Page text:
It ain't easy to solder directly to the batteries without damaging them from the heat. That's because they have such high thermal conductivity that you get their guts pretty hot by the time you get the part you're trying to solder to hot enough to wet with solder. That's why the tabs are spot welded, with one quick pulse of heat right where it's needed for fusing the two tiny welds. They ain't like the old "LeClanche" dry cells with zinc cases and a brass cap on the central carbon rod. Those were routinely soft soldered to by both battery manufacturers and hacks like me.
Those tabs should be easy to soft solder to, because they're thin, and the right material. That's why I sprang the few extra bucks at Rat Shack when replacing the Dustbuster batteries. Just cut 'em in the right places to leave a bit to solder to.
You can also use conductive epoxy to connect wires to Nicads. That stuff is a bit pricey, but a little goes a long way. And, if you keep the unused stuff in the freezer, it'll still be good years later.
Generally, by the time one or two Nicad cells in a pack short out, the others aren't worth using save for emergencies. And, it isn't good practice to mix new cells with old, it can get you into the wonderful world of "reverse charging" the older cells during discharge, which sure don't help their remaining capacity one bit.
But, assuming you've got multimeter with a voltage scale on it (HF is now selling their cheepos for less than $5!) you can "test'" them by charging up the cells one by one and see whether the voltage across them starts rising and comes up to about 1.3 volts after a few minutes of about 100 ma of charging current flowing through them.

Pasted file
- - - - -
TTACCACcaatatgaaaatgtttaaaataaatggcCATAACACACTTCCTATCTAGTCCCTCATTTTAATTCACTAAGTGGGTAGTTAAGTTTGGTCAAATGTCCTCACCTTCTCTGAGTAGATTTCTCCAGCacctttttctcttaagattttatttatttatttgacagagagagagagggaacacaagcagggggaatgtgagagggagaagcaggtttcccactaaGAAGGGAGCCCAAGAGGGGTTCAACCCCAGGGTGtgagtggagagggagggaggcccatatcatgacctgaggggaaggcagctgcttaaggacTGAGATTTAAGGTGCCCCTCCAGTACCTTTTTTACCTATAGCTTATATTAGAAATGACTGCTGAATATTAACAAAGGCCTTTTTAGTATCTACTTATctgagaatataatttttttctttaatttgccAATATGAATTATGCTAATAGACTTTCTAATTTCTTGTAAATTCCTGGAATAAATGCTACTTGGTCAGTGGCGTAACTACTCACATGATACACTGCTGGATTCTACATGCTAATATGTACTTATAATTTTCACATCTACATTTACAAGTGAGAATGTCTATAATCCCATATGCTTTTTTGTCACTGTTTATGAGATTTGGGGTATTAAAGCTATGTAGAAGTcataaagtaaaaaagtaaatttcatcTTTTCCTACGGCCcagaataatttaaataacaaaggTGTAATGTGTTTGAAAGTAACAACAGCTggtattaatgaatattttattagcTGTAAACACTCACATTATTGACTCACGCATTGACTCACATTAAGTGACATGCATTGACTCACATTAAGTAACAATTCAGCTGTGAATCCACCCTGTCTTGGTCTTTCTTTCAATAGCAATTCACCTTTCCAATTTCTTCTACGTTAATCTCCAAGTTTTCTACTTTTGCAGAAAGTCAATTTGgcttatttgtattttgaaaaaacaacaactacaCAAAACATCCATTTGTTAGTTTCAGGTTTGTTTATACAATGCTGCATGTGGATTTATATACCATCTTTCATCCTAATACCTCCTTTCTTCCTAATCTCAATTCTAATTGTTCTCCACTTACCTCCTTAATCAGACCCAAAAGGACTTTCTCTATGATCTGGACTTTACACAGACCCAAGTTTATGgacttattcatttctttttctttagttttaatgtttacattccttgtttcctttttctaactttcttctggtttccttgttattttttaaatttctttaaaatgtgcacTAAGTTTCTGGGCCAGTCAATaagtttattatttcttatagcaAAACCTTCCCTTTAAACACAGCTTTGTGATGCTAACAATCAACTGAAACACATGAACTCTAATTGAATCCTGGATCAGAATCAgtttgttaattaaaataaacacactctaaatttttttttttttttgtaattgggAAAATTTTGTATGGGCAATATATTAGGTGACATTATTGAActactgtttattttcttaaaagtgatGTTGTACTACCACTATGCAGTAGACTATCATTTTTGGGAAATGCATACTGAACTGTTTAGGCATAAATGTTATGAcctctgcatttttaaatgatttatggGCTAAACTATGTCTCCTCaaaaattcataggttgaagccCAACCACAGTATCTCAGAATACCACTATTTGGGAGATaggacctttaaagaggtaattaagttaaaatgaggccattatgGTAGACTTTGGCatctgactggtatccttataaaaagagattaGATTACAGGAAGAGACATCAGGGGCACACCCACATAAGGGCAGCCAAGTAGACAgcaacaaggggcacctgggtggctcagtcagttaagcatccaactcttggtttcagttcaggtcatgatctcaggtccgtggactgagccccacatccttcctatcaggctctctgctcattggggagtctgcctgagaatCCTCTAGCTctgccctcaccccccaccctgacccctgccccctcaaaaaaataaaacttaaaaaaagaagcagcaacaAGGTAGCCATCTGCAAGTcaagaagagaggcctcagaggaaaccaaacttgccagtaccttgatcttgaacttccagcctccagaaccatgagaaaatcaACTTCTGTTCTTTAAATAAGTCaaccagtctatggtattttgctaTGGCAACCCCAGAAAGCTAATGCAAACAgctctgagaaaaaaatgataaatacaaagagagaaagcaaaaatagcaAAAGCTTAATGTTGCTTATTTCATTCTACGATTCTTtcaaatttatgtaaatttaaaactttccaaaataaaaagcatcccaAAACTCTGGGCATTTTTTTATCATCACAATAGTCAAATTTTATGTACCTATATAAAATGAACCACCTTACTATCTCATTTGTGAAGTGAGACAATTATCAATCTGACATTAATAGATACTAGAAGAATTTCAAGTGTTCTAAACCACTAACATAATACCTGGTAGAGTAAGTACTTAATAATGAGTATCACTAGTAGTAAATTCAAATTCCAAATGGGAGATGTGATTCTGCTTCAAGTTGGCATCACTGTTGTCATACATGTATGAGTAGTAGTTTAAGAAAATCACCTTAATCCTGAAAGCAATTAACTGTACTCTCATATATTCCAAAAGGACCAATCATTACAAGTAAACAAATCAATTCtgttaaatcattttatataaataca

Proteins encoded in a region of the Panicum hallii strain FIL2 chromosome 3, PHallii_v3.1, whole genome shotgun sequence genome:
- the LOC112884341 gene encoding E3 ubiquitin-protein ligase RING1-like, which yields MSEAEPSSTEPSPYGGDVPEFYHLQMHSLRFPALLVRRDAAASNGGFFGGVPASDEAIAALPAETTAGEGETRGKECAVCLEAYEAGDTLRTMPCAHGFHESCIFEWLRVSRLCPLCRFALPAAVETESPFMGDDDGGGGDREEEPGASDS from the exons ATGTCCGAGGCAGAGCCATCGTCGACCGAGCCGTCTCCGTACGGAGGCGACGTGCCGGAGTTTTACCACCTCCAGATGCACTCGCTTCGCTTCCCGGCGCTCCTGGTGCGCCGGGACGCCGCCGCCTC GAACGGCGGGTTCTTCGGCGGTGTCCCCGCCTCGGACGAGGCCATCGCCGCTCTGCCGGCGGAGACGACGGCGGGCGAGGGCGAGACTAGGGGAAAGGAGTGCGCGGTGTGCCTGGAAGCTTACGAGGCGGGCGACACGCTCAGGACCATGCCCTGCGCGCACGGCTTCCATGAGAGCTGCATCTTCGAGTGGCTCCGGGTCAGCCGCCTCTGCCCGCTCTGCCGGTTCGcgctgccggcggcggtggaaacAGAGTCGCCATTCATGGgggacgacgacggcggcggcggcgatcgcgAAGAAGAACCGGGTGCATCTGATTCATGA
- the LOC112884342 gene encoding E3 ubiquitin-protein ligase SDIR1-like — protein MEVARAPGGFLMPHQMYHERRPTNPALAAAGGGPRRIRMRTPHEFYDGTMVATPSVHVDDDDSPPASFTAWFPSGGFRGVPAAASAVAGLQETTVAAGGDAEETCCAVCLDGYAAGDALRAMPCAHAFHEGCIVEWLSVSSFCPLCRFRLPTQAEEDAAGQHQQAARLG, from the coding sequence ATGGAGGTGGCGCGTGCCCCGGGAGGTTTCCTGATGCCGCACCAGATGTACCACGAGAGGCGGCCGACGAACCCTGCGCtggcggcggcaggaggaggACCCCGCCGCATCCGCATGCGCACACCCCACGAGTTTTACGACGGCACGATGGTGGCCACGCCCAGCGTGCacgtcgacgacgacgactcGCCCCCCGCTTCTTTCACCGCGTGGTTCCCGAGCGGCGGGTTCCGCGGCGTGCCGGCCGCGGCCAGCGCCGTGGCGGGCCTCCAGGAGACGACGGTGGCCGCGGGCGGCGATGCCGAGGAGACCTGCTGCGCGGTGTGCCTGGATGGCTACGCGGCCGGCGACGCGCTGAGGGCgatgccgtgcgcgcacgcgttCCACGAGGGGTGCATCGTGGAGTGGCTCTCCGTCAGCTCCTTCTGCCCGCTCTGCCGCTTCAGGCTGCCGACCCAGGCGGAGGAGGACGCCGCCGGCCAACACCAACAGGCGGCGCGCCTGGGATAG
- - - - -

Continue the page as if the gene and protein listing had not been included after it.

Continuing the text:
You can get close enough to 100 milliamps just by picking up a 100 ohm 5 watt wirewound resistor at Rat Shack or elsewhere and putting it and the cell in series across either your charger's output terminals or even a 12 volt car or motorcycle battery. If the cell you're trying to charge has an internal short, the voltage will not rise above zero much if any. Watch the polarity, and make sure that if you use a charger it has internal isolation and doesn't end up with line voltage on either of it's terminals. (Wedging in a disclaimer.)
Measuring old cell's storage capacity is quite a bit trickier, and is left as an excercise for the student.
-- Jeff Wisnia (W1BSV + Brass Rat '57 EE)
"If you can keep smiling when things go wrong, you've thought of someone to place the blame on."
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Jeff Wisnia
Thanks for the replys and links. I'm glad I asked first before tearing off the metal tabs and trying to solder jumpers to the battery ends! Looking at the prices for the exact same sub C Sanyo battery as used in the 18v Sears unit at the Nicad Lady website, my $23 for the 15 batteries out of the sears battery pack is quite a bit better than $4+ each from the the online store.
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As a last resort you can gut the battery pack compartment and put in a minijack and feed the power externally.You give up compactness but gain the advantage of having a limit decided by your battery pack.You may find this out when the internal batteries cost more than the whole tool when purchased.Have done this many times on power drills.